A very common question we get asked by the job seekers we speak to, is 'How long should my CV be?'. When it comes to creating a winning CV, you need to strike a balance between showcasing your hard and soft skills in a way that clearly demonstrates your suitability for the role. 

If you're wondering how long your CV should be, or looking for tips to present your experience in a clear, concise format read on to find out the insights you need.

How long should your CV be?

Unless you're applying for an entry-level position, two pages is widely considered to be the perfect length for a CV.

However, that's not to say writing a two-page CV should be your goal. Always strive to incorporate only the most relevant facts. If you can communicate all the key information in a single page, that doesn't mean you've written a bad CV (although it may signify that you lack the necessary experience for more senior positions).

How about longer CVs? Even if you have decades of experience, recruitment experts generally recommend you detail the most salient points within two pages, up to a maximum of four pages if needed. Academic CVs are the only common exception.

The downsides of a long CV

Along with your cover letter, your CV is essentially an advert for how brilliant you'd be at a given job. As such, when writing a CV, it pays to consider what makes an effective advert.

There is a reason that TV ads typically last no longer than 30 seconds: people lose interest if you can't communicate your message in a concise manner. In the same way, recruiters and hiring managers have little interest in wading through lengthy professional autobiographies. They want to access the most pertinent information as quickly as possible.

An overly long CV is therefore likely to do you more harm than good. In short, if you can't sum up your skills and experience in a concise manner, don't expect to be invited for an interview.

Tips for reducing CV length

Found yourself with an eight-page CV that you're struggling to edit down? These top tips should help you separate the vital information from the unnecessary:

Write a concise personal profile

A short, sharp personal profile is an effective way to communicate your key skills and ambitions in a couple of brief sentences. Don't fall into the trap of telling your professional life story - at best it'll be ignored, at worst it could dissuade a hiring manager from reading on.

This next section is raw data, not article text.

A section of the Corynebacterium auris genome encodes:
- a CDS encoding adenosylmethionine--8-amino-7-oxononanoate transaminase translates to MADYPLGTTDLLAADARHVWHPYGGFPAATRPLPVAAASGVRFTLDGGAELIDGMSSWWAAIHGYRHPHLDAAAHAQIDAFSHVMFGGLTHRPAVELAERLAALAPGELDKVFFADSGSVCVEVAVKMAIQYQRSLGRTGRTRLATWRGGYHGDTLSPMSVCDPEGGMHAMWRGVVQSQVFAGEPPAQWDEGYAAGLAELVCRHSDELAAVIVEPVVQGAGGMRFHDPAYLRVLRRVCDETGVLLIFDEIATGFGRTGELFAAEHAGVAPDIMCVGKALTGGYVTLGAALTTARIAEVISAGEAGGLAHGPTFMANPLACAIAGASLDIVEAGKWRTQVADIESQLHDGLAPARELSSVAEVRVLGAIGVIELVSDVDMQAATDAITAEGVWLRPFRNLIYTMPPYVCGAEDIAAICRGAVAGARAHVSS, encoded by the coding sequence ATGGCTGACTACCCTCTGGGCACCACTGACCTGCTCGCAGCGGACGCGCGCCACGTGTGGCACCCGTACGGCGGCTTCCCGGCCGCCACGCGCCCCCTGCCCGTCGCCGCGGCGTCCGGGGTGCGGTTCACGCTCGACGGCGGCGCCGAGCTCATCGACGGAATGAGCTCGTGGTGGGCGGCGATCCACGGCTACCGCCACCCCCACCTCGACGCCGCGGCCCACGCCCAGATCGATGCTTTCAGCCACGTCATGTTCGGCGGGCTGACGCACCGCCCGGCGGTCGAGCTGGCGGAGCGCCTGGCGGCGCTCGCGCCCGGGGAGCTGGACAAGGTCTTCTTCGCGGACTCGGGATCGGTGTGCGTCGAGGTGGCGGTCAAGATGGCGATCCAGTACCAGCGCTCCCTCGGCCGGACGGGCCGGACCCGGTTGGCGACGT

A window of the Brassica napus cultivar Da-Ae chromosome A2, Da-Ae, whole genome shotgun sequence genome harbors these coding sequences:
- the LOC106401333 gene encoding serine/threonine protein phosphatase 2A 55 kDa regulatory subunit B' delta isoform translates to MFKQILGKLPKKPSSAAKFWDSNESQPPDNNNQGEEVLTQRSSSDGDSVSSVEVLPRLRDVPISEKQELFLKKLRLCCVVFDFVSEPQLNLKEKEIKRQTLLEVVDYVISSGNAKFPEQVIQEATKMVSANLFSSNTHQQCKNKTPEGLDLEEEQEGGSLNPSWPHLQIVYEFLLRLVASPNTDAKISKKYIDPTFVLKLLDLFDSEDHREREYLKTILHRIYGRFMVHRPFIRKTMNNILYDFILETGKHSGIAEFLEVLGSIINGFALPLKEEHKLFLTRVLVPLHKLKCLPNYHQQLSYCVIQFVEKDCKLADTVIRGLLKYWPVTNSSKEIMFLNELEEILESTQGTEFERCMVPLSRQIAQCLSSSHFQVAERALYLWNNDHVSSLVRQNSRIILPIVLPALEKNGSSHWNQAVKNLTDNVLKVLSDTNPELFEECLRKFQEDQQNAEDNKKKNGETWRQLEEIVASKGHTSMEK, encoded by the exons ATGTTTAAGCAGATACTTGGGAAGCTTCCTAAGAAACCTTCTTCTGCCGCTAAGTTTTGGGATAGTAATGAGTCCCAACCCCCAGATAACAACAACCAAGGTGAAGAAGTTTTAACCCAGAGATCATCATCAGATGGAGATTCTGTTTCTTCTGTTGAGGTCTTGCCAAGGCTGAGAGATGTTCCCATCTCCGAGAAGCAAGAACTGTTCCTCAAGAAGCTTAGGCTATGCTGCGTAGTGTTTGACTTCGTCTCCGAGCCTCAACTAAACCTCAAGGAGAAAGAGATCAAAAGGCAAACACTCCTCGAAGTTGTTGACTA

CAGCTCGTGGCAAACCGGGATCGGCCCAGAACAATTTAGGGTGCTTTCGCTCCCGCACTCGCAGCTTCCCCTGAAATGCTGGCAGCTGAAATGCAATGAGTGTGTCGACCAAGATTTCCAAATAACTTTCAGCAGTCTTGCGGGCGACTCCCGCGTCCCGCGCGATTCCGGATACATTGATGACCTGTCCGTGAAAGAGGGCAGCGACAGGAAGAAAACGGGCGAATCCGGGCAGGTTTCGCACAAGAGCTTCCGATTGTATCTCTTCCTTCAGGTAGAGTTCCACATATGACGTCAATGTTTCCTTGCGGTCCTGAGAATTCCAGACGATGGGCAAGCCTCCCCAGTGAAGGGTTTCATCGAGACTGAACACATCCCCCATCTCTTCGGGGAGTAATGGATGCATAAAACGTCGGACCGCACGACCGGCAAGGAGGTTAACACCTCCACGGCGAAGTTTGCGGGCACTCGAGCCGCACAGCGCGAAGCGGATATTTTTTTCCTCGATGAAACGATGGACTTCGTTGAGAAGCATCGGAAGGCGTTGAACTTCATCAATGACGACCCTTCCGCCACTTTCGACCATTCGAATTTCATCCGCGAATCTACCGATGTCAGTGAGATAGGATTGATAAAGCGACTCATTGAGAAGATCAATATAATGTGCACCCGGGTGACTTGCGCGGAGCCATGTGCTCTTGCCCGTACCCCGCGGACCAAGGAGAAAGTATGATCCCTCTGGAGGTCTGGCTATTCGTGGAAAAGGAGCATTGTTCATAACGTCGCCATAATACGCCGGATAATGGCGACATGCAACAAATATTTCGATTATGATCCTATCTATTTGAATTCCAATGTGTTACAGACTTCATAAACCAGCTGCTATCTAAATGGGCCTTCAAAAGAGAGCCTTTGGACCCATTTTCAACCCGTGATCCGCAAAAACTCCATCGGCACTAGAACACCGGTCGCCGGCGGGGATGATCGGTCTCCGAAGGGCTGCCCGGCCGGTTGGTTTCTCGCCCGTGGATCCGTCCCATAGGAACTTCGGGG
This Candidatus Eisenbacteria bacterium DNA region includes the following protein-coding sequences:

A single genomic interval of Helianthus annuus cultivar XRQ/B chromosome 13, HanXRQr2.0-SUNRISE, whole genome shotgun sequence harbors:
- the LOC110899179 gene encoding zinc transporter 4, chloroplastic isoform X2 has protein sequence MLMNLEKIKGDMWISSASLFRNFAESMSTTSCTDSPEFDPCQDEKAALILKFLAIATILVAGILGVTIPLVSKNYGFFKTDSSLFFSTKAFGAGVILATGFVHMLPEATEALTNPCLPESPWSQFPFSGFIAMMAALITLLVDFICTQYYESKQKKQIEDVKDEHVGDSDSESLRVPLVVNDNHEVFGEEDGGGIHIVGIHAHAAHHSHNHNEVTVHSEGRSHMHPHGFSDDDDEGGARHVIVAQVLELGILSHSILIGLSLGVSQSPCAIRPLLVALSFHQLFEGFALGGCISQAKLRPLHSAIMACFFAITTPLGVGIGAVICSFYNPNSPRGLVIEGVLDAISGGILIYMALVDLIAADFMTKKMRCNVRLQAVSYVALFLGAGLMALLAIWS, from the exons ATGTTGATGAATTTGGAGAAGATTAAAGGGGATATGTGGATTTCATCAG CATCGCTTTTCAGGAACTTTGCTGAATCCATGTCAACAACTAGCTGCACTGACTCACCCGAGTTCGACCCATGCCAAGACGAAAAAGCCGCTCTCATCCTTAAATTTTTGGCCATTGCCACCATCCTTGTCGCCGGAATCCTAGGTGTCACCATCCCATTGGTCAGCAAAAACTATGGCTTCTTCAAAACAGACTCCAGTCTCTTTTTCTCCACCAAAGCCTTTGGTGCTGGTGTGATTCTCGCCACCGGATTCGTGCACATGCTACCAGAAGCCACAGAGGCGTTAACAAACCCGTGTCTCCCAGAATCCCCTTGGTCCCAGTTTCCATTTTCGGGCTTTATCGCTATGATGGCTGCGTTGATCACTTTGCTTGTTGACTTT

Cut down on duplication

Duplication isn't your friend when it comes to writing a concise CV, so don't lapse into repeating yourself. Concentrate on making a point and moving on, rather than attempting to convince through repetition.

Limit your experience to the past decade

The more experienced you are, the more you can include on your CV. But there's little benefit to detailing the specifics of a job you held 20 years ago; chances are that the revolutionary methods' you adopted at the time will just come across as outdated. Focus on your past ten years of experience, then summarise previous positions by company, job title and time in employment, as follows:

ACME Sales - Account Director - March 1998-September 2001

Looking for more advice on creating a winning CV and cover letter? Check out our CV and cover letter content hub. For more career tips, browse all of our advice here or get in touch with one of our expert consultants to discuss your career options.

Download your Job Applicant Toolkit

Expert advice on everything from interview tips to salary negotiation skills.  


Refer a friend scheme

Refer your friend for a job in Healthcare and we will reward you with a £200 voucher.

Refer a friend now

Are you looking for a new role?

Find the right job today.

Submit your CV

Candidate Hub

Search for vacancies, submit your CV, browse through our career advice and more.

Visit our Candidate Hub

Simplify your job search by downloading our App

Download Our App Download Our App